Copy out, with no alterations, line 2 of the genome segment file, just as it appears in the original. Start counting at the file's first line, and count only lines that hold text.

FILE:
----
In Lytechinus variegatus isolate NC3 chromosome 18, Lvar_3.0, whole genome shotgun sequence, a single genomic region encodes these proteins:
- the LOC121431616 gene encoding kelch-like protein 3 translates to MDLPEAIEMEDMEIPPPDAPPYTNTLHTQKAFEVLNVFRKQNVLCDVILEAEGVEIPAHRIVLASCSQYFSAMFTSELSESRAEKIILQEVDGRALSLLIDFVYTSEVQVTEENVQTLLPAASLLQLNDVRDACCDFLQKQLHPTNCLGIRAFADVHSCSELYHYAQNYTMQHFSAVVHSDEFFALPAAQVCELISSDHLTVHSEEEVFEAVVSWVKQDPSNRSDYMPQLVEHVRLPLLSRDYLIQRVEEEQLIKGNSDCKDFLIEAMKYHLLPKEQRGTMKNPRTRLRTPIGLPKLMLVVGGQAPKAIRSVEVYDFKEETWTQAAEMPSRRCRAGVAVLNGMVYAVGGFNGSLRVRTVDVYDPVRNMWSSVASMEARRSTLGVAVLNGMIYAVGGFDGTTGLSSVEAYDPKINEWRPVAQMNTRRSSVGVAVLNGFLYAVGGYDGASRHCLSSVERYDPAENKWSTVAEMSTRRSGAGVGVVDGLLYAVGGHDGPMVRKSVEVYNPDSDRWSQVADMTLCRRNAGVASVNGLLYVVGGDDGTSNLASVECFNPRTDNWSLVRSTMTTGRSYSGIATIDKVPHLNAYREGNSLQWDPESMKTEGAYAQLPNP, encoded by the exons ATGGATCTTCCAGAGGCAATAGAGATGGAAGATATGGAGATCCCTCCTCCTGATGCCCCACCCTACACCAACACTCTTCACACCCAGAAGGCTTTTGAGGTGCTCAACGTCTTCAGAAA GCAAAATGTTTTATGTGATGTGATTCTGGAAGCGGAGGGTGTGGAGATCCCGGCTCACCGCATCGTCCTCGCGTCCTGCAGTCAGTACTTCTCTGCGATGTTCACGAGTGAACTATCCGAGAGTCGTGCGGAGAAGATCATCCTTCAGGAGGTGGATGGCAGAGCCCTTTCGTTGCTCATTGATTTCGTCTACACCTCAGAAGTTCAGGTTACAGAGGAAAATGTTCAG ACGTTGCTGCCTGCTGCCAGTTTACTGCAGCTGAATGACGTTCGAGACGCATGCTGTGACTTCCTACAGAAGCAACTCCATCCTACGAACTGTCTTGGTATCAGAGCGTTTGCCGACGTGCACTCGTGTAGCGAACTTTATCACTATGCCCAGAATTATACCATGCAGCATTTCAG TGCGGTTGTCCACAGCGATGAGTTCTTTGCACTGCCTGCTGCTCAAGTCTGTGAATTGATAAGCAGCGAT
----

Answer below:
- the LOC121431616 gene encoding kelch-like protein 3 translates to MDLPEAIEMEDMEIPPPDAPPYTNTLHTQKAFEVLNVFRKQNVLCDVILEAEGVEIPAHRIVLASCSQYFSAMFTSELSESRAEKIILQEVDGRALSLLIDFVYTSEVQVTEENVQTLLPAASLLQLNDVRDACCDFLQKQLHPTNCLGIRAFADVHSCSELYHYAQNYTMQHFSAVVHSDEFFALPAAQVCELISSDHLTVHSEEEVFEAVVSWVKQDPSNRSDYMPQLVEHVRLPLLSRDYLIQRVEEEQLIKGNSDCKDFLIEAMKYHLLPKEQRGTMKNPRTRLRTPIGLPKLMLVVGGQAPKAIRSVEVYDFKEETWTQAAEMPSRRCRAGVAVLNGMVYAVGGFNGSLRVRTVDVYDPVRNMWSSVASMEARRSTLGVAVLNGMIYAVGGFDGTTGLSSVEAYDPKINEWRPVAQMNTRRSSVGVAVLNGFLYAVGGYDGASRHCLSSVERYDPAENKWSTVAEMSTRRSGAGVGVVDGLLYAVGGHDGPMVRKSVEVYNPDSDRWSQVADMTLCRRNAGVASVNGLLYVVGGDDGTSNLASVECFNPRTDNWSLVRSTMTTGRSYSGIATIDKVPHLNAYREGNSLQWDPESMKTEGAYAQLPNP, encoded by the exons ATGGATCTTCCAGAGGCAATAGAGATGGAAGATATGGAGATCCCTCCTCCTGATGCCCCACCCTACACCAACACTCTTCACACCCAGAAGGCTTTTGAGGTGCTCAACGTCTTCAGAAA GCAAAATGTTTTATGTGATGTGATTCTGGAAGCGGAGGGTGTGGAGATCCCGGCTCACCGCATCGTCCTCGCGTCCTGCAGTCAGTACTTCTCTGCGATGTTCACGAGTGAACTATCCGAGAGTCGTGCGGAGAAGATCATCCTTCAGGAGGTGGATGGCAGAGCCCTTTCGTTGCTCATTGATTTCGTCTACACCTCAGAAGTTCAGGTTACAGAGGAAAATGTTCAG ACGTTGCTGCCTGCTGCCAGTTTACTGCAGCTGAATGACGTTCGAGACGCATGCTGTGACTTCCTACAGAAGCAACTCCATCCTACGAACTGTCTTGGTATCAGAGCGTTTGCCGACGTGCACTCGTGTAGCGAACTTTATCACTATGCCCAGAATTATACCATGCAGCATTTCAG TGCGGTTGTCCACAGCGATGAGTTCTTTGCACTGCCTGCTGCTCAAGTCTGTGAATTGATAAGCAGCGAT